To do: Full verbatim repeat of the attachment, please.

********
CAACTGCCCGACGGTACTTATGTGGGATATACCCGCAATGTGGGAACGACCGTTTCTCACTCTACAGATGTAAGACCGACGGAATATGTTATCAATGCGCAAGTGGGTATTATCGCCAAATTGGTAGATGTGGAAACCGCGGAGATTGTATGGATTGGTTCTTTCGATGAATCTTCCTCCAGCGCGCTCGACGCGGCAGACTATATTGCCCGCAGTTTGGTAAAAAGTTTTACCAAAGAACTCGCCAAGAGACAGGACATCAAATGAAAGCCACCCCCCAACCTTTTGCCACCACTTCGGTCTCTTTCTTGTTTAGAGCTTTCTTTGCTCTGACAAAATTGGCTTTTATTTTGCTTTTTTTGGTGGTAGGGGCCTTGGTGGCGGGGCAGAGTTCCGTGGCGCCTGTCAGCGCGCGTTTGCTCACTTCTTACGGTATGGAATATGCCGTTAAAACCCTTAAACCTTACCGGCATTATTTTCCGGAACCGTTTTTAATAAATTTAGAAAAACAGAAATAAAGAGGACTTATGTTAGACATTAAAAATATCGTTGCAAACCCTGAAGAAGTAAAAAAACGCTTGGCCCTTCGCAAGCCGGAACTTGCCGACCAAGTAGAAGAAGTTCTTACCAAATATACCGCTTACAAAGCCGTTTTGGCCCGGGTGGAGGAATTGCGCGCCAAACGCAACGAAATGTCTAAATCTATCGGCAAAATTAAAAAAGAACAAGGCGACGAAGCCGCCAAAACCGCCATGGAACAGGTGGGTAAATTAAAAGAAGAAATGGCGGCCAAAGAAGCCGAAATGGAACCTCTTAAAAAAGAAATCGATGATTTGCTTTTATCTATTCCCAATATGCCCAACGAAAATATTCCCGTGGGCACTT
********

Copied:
CAACTGCCCGACGGTACTTATGTGGGATATACCCGCAATGTGGGAACGACCGTTTCTCACTCTACAGATGTAAGACCGACGGAATATGTTATCAATGCGCAAGTGGGTATTATCGCCAAATTGGTAGATGTGGAAACCGCGGAGATTGTATGGATTGGTTCTTTCGATGAATCTTCCTCCAGCGCGCTCGACGCGGCAGACTATATTGCCCGCAGTTTGGTAAAAAGTTTTACCAAAGAACTCGCCAAGAGACAGGACATCAAATGAAAGCCACCCCCCAACCTTTTGCCACCACTTCGGTCTCTTTCTTGTTTAGAGCTTTCTTTGCTCTGACAAAATTGGCTTTTATTTTGCTTTTTTTGGTGGTAGGGGCCTTGGTGGCGGGGCAGAGTTCCGTGGCGCCTGTCAGCGCGCGTTTGCTCACTTCTTACGGTATGGAATATGCCGTTAAAACCCTTAAACCTTACCGGCATTATTTTCCGGAACCGTTTTTAATAAATTTAGAAAAACAGAAATAAAGAGGACTTATGTTAGACATTAAAAATATCGTTGCAAACCCTGAAGAAGTAAAAAAACGCTTGGCCCTTCGCAAGCCGGAACTTGCCGACCAAGTAGAAGAAGTTCTTACCAAATATACCGCTTACAAAGCCGTTTTGGCCCGGGTGGAGGAATTGCGCGCCAAACGCAACGAAATGTCTAAATCTATCGGCAAAATTAAAAAAGAACAAGGCGACGAAGCCGCCAAAACCGCCATGGAACAGGTGGGTAAATTAAAAGAAGAAATGGCGGCCAAAGAAGCCGAAATGGAACCTCTTAAAAAAGAAATCGATGATTTGCTTTTATCTATTCCCAATATGCCCAACGAAAATATTCCCGTGGGCACTT